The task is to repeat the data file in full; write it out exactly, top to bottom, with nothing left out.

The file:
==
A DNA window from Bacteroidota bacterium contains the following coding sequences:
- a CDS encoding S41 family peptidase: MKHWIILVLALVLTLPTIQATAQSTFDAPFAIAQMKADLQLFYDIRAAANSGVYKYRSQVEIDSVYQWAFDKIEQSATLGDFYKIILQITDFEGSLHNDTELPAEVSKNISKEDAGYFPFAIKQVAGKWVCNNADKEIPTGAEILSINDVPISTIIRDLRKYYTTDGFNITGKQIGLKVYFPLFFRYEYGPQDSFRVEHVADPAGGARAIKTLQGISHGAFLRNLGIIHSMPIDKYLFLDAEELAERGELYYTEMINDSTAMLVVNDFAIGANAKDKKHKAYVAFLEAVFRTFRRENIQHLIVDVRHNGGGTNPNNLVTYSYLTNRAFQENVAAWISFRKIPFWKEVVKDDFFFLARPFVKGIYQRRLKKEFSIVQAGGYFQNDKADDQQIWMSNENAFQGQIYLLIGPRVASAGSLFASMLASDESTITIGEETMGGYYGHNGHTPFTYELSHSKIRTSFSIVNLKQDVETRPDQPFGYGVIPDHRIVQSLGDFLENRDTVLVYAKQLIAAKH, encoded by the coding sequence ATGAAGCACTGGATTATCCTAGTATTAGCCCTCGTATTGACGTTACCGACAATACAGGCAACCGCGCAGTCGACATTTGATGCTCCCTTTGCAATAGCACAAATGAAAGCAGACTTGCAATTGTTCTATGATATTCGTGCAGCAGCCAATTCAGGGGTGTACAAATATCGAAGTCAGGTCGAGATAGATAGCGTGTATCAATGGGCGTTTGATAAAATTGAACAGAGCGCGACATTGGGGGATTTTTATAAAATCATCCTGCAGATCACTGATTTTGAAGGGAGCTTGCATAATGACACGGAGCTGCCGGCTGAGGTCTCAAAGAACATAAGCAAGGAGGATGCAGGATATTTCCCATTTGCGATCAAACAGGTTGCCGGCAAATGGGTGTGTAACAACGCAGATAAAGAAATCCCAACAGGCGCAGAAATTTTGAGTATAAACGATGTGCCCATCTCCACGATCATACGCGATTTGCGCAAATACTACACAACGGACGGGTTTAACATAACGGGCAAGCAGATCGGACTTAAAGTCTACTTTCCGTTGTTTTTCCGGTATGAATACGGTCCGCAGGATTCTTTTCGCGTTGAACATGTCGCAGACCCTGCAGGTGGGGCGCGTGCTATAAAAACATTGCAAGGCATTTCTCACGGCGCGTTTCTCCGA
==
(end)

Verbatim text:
A DNA window from Bacteroidota bacterium contains the following coding sequences:
- a CDS encoding S41 family peptidase: MKHWIILVLALVLTLPTIQATAQSTFDAPFAIAQMKADLQLFYDIRAAANSGVYKYRSQVEIDSVYQWAFDKIEQSATLGDFYKIILQITDFEGSLHNDTELPAEVSKNISKEDAGYFPFAIKQVAGKWVCNNADKEIPTGAEILSINDVPISTIIRDLRKYYTTDGFNITGKQIGLKVYFPLFFRYEYGPQDSFRVEHVADPAGGARAIKTLQGISHGAFLRNLGIIHSMPIDKYLFLDAEELAERGELYYTEMINDSTAMLVVNDFAIGANAKDKKHKAYVAFLEAVFRTFRRENIQHLIVDVRHNGGGTNPNNLVTYSYLTNRAFQENVAAWISFRKIPFWKEVVKDDFFFLARPFVKGIYQRRLKKEFSIVQAGGYFQNDKADDQQIWMSNENAFQGQIYLLIGPRVASAGSLFASMLASDESTITIGEETMGGYYGHNGHTPFTYELSHSKIRTSFSIVNLKQDVETRPDQPFGYGVIPDHRIVQSLGDFLENRDTVLVYAKQLIAAKH, encoded by the coding sequence ATGAAGCACTGGATTATCCTAGTATTAGCCCTCGTATTGACGTTACCGACAATACAGGCAACCGCGCAGTCGACATTTGATGCTCCCTTTGCAATAGCACAAATGAAAGCAGACTTGCAATTGTTCTATGATATTCGTGCAGCAGCCAATTCAGGGGTGTACAAATATCGAAGTCAGGTCGAGATAGATAGCGTGTATCAATGGGCGTTTGATAAAATTGAACAGAGCGCGACATTGGGGGATTTTTATAAAATCATCCTGCAGATCACTGATTTTGAAGGGAGCTTGCATAATGACACGGAGCTGCCGGCTGAGGTCTCAAAGAACATAAGCAAGGAGGATGCAGGATATTTCCCATTTGCGATCAAACAGGTTGCCGGCAAATGGGTGTGTAACAACGCAGATAAAGAAATCCCAACAGGCGCAGAAATTTTGAGTATAAACGATGTGCCCATCTCCACGATCATACGCGATTTGCGCAAATACTACACAACGGACGGGTTTAACATAACGGGCAAGCAGATCGGACTTAAAGTCTACTTTCCGTTGTTTTTCCGGTATGAATACGGTCCGCAGGATTCTTTTCGCGTTGAACATGTCGCAGACCCTGCAGGTGGGGCGCGTGCTATAAAAACATTGCAAGGCATTTCTCACGGCGCGTTTCTCCGA